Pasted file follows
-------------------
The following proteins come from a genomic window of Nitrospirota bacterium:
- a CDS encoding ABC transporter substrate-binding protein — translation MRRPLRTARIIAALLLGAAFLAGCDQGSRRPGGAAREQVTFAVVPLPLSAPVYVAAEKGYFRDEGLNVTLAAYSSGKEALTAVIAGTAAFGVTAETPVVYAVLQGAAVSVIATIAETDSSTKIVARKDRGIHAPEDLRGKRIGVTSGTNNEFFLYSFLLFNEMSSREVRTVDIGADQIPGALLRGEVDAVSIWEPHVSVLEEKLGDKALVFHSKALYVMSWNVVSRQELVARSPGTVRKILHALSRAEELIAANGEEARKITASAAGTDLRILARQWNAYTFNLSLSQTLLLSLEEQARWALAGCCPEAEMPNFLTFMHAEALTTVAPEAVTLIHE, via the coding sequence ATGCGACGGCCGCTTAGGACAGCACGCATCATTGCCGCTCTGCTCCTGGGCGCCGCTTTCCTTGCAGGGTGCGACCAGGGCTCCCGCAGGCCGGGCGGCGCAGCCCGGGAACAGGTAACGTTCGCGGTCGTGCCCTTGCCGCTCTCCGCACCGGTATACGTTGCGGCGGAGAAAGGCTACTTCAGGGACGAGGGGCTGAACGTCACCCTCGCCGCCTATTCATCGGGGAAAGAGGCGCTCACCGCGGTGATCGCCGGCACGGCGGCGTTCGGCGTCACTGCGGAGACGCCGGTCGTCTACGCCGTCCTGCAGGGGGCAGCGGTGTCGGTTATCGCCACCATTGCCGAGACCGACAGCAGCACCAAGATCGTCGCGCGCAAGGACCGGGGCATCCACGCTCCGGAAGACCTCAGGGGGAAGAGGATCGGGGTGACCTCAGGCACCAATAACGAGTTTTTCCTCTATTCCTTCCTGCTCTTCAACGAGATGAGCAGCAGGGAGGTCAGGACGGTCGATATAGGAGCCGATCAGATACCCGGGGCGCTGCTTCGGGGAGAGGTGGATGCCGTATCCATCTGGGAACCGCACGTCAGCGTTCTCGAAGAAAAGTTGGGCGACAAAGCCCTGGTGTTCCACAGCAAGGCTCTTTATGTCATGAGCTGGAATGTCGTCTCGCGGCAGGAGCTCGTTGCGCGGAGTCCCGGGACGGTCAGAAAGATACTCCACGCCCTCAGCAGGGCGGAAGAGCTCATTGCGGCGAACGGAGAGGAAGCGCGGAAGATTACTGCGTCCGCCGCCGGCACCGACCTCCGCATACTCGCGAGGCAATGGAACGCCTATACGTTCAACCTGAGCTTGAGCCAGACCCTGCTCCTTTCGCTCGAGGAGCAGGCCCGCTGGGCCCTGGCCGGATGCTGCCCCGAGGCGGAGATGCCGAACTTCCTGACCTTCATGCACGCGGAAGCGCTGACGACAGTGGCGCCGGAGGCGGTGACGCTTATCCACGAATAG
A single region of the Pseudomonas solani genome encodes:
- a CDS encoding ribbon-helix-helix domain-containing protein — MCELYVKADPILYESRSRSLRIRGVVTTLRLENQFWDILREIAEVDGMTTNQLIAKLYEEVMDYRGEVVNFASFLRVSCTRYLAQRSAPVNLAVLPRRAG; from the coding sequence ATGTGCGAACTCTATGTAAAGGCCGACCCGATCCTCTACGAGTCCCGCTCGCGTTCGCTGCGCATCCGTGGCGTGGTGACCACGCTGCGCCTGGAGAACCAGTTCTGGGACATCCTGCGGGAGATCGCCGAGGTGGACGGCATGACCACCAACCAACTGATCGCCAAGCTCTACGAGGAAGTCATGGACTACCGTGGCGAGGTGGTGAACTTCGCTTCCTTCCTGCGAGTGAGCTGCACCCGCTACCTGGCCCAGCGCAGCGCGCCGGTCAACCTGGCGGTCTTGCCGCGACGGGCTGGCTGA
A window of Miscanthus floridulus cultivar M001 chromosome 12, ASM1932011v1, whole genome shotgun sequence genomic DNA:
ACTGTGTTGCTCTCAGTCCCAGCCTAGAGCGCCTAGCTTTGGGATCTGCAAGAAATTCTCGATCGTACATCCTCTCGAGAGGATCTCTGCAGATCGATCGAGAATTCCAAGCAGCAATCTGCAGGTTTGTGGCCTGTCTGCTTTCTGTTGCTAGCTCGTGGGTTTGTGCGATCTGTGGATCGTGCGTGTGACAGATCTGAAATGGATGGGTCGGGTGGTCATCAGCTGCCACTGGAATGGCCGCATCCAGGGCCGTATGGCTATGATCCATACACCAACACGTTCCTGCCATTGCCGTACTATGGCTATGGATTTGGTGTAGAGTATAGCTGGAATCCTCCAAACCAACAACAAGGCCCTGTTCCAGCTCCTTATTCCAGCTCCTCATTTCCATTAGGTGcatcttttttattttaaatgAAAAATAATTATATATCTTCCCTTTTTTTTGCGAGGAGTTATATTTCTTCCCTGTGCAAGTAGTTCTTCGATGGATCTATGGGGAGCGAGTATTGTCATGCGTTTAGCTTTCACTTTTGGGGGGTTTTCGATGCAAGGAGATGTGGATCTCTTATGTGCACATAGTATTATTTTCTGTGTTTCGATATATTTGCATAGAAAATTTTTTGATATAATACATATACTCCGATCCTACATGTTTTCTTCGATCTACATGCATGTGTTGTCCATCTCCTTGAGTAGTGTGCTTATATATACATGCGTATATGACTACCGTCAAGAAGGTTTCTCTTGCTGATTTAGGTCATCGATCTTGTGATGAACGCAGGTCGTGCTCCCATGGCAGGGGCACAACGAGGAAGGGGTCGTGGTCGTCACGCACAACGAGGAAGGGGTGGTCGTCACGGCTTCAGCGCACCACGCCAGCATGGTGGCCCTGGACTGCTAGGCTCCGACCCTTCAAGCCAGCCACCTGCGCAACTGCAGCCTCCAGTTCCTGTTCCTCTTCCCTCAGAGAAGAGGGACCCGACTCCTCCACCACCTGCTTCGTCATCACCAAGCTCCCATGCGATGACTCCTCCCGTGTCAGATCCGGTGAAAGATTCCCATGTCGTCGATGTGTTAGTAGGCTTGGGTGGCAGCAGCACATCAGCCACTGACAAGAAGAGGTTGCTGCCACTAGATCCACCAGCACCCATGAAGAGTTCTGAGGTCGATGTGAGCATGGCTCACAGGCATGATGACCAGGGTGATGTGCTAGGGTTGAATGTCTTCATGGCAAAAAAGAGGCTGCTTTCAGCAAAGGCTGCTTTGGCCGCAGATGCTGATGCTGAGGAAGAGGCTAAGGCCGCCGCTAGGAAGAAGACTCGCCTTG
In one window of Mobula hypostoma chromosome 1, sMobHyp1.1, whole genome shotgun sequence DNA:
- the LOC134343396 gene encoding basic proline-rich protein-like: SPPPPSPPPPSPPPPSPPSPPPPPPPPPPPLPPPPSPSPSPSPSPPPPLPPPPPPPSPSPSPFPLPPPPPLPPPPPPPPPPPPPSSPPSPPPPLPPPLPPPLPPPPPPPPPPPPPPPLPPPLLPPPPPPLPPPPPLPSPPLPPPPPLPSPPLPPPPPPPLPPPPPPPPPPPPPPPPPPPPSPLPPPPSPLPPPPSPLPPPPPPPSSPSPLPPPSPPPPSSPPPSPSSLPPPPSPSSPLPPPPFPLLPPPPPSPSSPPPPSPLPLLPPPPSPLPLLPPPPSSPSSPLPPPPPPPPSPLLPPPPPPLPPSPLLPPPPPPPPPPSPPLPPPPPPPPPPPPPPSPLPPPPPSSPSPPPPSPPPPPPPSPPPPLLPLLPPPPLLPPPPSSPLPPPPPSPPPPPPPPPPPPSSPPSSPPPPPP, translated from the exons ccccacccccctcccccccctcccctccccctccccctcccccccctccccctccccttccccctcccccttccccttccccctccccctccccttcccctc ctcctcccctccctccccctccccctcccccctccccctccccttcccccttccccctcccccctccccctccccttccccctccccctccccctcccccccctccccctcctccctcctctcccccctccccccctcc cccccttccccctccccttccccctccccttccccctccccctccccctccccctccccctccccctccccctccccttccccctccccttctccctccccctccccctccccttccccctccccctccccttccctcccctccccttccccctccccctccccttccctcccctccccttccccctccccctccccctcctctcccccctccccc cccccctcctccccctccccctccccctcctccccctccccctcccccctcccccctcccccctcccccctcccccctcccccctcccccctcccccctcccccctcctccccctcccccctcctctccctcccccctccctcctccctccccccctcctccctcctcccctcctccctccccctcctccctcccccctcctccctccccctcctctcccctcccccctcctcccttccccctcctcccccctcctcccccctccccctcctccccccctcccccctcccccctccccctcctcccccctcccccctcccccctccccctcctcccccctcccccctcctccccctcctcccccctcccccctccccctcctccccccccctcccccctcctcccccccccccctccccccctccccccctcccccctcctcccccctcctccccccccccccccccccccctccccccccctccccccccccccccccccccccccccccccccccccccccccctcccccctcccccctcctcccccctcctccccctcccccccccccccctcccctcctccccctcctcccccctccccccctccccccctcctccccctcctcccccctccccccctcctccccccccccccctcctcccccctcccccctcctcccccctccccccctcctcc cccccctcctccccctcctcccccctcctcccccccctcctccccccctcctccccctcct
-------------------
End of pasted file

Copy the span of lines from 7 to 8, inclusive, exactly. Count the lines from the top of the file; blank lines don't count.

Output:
In one window of Mobula hypostoma chromosome 1, sMobHyp1.1, whole genome shotgun sequence DNA:
- the LOC134343396 gene encoding basic proline-rich protein-like: SPPPPSPPPPSPPPPSPPSPPPPPPPPPPPLPPPPSPSPSPSPSPPPPLPPPPPPPSPSPSPFPLPPPPPLPPPPPPPPPPPPPSSPPSPPPPLPPPLPPPLPPPPPPPPPPPPPPPLPPPLLPPPPPPLPPPPPLPSPPLPPPPPLPSPPLPPPPPPPLPPPPPPPPPPPPPPPPPPPPSPLPPPPSPLPPPPSPLPPPPPPPSSPSPLPPPSPPPPSSPPPSPSSLPPPPSPSSPLPPPPFPLLPPPPPSPSSPPPPSPLPLLPPPPSPLPLLPPPPSSPSSPLPPPPPPPPSPLLPPPPPPLPPSPLLPPPPPPPPPPSPPLPPPPPPPPPPPPPPSPLPPPPPSSPSPPPPSPPPPPPPSPPPPLLPLLPPPPLLPPPPSSPLPPPPPSPPPPPPPPPPPPSSPPSSPPPPPP, translated from the exons ccccacccccctcccccccctcccctccccctccccctcccccccctccccctccccttccccctcccccttccccttccccctccccctccccttcccctc ctcctcccctccctccccctccccctcccccctccccctccccttcccccttccccctcccccctccccctccccttccccctccccctccccctcccccccctccccctcctccctcctctcccccctccccccctcc cccccttccccctccccttccccctccccttccccctccccctccccctccccctccccctccccctccccctccccttccccctccccttctccctccccctccccctccccttccccctccccctccccttccctcccctccccttccccctccccctccccttccctcccctccccttccccctccccctccccctcctctcccccctccccc cccccctcctccccctccccctccccctcctccccctccccctcccccctcccccctcccccctcccccctcccccctcccccctcccccctcccccctcccccctcctccccctcccccctcctctccctcccccctccctcctccctccccccctcctccctcctcccctcctccctccccctcctccctcccccctcctccctccccctcctctcccctcccccctcctcccttccccctcctcccccctcctcccccctccccctcctccccccctcccccctcccccctccccctcctcccccctcccccctcccccctccccctcctcccccctcccccctcctccccctcctcccccctcccccctccccctcctccccccccctcccccctcctcccccccccccctccccccctccccccctcccccctcctcccccctcctccccccccccccccccccccctccccccccctccccccccccccccccccccccccccccccccccccccccccctcccccctcccccctcctcccccctcctccccctcccccccccccccctcccctcctccccctcctcccccctccccccctccccccctcctccccctcctcccccctccccccctcctccccccccccccctcctcccccctcccccctcctcccccctccccccctcctcc cccccctcctccccctcctcccccctcctcccccccctcctccccccctcctccccctcct